Tech companies have been talking more about privacy in recent years, and Apple proudly says that it protects user data more than anyone else. This week, new research by Douglas Leith from Trinity College showed that Google collects up to 20 times more data from Android users compared to the data Apple collects from iOS users. As reported by Ars Technica, the research analyzed the amount of telemetry data transmitted directly to the companies responsible for the iOS and Android operating systems. It checked not only data sent to Apple or Google through pre-installed apps, but also during idle periods. Another interesting point of this research is that it also considers data sent from users who have chosen not to share any information with the companies in the settings for each operating system.
The operators of the BazarLoader malware are working together with underground call centers to trick the victims of their spam campaigns into opening malicious Office documents and infecting themselves with malware. While this is not the first time when cybercrime gangs have worked together with underground call centers, this is the first time when we see a major malware distributor, such as the BazarLoader gang, use this tactic on a large scale. The attacks are so strange and different from anything else seen on the malware scene today that they have their own name and are usually referred to as BazarCall or BazaCall, due to the fact they rely on a phone call to finish the infection process.
The start of Major League Baseball season is upon us, and password security firm Specops software is using the yearly milestone to remind people that easily guessed passwords like those containing MLB team or mascot names are a sure-fire way to strike out on keeping your account safe. “Hackers are known to be opportunistic,” said Specops’ Darren Siegel, adding that current events like the start of baseball season or film and music awards seasons give attackers a reason to use related keywords and phrases when trying to breach accounts. Specops combed its database of breached passwords, analyzing more than 800 million records to arrive at this list of the baseball team names most commonly used in stolen passwords.
US Cyber Command and the Department of Homeland Security (DHS) are preparing to release a detailed analysis of the hacking tools used in the SolarWinds attack, which targeted multiple federal agencies and private firms last year. The report was originally scheduled to be released on Wednesday, but the DHS delayed it without explanation. However, it’s still expected to be published soon. The report provides details on 18 pieces of malware used by suspected Russian hackers to infiltrate US entities. Potentially, it could enable organisations to discover malicious artefacts in their own systems, and take appropriate action to remove them One of the tools analysed is a backdoor named Sunshuttle, which provides hackers with persistent access to a network. Another is called Sibot: a covert tool that masquerades as Windows software.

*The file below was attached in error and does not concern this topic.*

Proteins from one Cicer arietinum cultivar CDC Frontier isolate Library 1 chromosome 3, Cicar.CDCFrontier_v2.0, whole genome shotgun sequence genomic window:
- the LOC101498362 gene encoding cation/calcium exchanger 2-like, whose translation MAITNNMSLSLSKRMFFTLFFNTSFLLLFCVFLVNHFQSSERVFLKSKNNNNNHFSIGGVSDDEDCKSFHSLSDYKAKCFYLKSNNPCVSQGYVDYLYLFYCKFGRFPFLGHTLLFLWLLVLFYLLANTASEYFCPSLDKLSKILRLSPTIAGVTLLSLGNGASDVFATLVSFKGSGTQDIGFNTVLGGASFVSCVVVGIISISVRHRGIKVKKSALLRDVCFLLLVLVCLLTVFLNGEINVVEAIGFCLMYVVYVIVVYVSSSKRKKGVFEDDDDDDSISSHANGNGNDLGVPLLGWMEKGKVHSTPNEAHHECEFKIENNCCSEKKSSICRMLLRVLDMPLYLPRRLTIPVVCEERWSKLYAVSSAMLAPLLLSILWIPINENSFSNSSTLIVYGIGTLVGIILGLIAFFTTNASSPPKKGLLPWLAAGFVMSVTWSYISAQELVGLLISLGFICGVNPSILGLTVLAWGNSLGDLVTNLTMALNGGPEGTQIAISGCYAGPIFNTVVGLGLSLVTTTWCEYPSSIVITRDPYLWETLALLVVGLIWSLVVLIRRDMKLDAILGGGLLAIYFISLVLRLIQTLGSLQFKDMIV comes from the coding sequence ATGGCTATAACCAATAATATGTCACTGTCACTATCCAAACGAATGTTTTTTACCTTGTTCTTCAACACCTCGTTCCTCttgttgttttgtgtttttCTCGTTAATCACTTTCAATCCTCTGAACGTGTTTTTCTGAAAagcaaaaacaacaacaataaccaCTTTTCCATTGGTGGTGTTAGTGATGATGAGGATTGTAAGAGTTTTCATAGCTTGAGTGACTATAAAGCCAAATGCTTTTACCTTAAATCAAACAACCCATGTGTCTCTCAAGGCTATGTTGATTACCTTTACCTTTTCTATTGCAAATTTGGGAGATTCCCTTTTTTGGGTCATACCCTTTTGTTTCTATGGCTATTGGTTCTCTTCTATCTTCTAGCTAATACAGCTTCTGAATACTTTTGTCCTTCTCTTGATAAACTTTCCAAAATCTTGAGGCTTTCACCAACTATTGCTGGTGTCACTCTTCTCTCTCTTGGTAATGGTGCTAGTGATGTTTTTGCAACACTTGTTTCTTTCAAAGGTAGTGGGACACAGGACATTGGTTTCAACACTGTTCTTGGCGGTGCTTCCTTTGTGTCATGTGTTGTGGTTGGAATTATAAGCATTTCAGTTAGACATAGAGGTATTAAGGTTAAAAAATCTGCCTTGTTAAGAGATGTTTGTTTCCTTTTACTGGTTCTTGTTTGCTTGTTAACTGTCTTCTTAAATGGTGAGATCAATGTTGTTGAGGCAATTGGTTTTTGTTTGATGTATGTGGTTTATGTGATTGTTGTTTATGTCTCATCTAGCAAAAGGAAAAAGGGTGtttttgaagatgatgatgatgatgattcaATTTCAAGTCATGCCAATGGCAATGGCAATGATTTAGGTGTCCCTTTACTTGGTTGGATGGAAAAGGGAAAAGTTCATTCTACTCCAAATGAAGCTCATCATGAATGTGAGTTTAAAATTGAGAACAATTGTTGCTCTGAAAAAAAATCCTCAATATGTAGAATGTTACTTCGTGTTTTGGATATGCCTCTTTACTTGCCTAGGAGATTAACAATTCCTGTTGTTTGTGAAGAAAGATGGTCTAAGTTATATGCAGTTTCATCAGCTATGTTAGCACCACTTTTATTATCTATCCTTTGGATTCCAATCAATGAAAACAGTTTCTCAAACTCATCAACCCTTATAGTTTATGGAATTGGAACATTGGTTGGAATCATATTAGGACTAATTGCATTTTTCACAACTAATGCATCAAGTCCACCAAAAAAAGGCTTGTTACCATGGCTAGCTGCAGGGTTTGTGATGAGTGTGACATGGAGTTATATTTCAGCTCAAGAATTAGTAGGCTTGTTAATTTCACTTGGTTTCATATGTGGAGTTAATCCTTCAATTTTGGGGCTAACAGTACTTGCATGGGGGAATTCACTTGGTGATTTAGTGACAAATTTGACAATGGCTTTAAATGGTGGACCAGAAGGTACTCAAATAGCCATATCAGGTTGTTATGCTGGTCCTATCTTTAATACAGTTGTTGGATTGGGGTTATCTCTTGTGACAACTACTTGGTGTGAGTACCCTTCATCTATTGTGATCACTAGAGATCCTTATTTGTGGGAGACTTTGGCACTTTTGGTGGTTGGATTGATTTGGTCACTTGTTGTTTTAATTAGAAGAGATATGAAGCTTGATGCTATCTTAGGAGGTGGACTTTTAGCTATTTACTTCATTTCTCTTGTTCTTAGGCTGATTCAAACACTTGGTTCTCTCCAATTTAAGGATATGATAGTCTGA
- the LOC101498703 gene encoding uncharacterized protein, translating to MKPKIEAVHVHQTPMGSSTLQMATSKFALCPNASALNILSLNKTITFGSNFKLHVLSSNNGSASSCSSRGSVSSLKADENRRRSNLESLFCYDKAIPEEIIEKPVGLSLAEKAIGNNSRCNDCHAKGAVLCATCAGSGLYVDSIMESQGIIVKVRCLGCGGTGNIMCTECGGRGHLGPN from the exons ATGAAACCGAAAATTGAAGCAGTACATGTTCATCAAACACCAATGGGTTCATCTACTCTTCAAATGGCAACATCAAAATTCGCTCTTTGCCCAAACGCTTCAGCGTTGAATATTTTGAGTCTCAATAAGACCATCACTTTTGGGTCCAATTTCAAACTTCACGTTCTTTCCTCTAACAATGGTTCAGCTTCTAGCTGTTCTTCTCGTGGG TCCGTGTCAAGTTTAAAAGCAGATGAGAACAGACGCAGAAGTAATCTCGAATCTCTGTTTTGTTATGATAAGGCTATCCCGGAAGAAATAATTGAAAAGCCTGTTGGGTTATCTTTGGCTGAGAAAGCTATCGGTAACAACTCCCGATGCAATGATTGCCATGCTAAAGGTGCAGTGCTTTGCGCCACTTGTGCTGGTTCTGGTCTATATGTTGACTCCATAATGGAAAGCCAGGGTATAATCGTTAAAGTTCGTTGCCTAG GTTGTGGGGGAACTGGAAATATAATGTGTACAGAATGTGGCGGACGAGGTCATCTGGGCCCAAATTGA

A Kansas man allegedly tried to tamper with the local water supply after hacking into a public water system, according to federal investigators. On Wednesday, the Department of Justice indicted 22-year-old Wyatt Travnichek of Ellsworth County, Kansas for the hacking crime, which federal investigators say took place two years ago. The incident is separate from last month’s breach involving a water treatment plant in Oldsmar, Florida. The Justice Department claims Travnichek remotely hacked into a protected computer belonging to a rural water district in Ellsworth County, Kansas. After accessing the computer, Travnichek then allegedly shut down certain processes that can affect “the cleaning and disinfecting procedures” at the water treatment facility. “By illegally tampering with a public drinking water system, the defendant threatened the safety and health of an entire community,” said Lance Ehrig, Special Agent in Charge of EPA’s Criminal Investigation Division in Kansas, in the announcement.
Hackers have been hiding malware in cheating software for Call of Duty: Warzone and have been trying to spread it to “cheating cheaters,” as a report from Activision calls them (via Vice). You can read the full report here, but it explains that there’s been a campaign by hackers to try to get Warzone players to download a fake cheating engine. After players run it, the malware can then go on to infect the computer with whatever payload is chosen by the hacker.
In short: cheaters never prosper. If the malware doesn’t get you, you’ll likely just get banned from the game instead. Players downloading cheats to help them pwn and then getting pwned themselves is nothing new. I’ll admit it: I wasted my childhood by being a serial cheater, sneaking peeks at my sister’s Battleship board or slipping myself a couple extra $100s when acting as the banker in Monopoly. And when playing video games, I cheated, too. Never online (I had dial-up in the age of Modern Warfare 2), but I certainly downloaded my fair share of patches and mods to try to make games easier or to get better loot.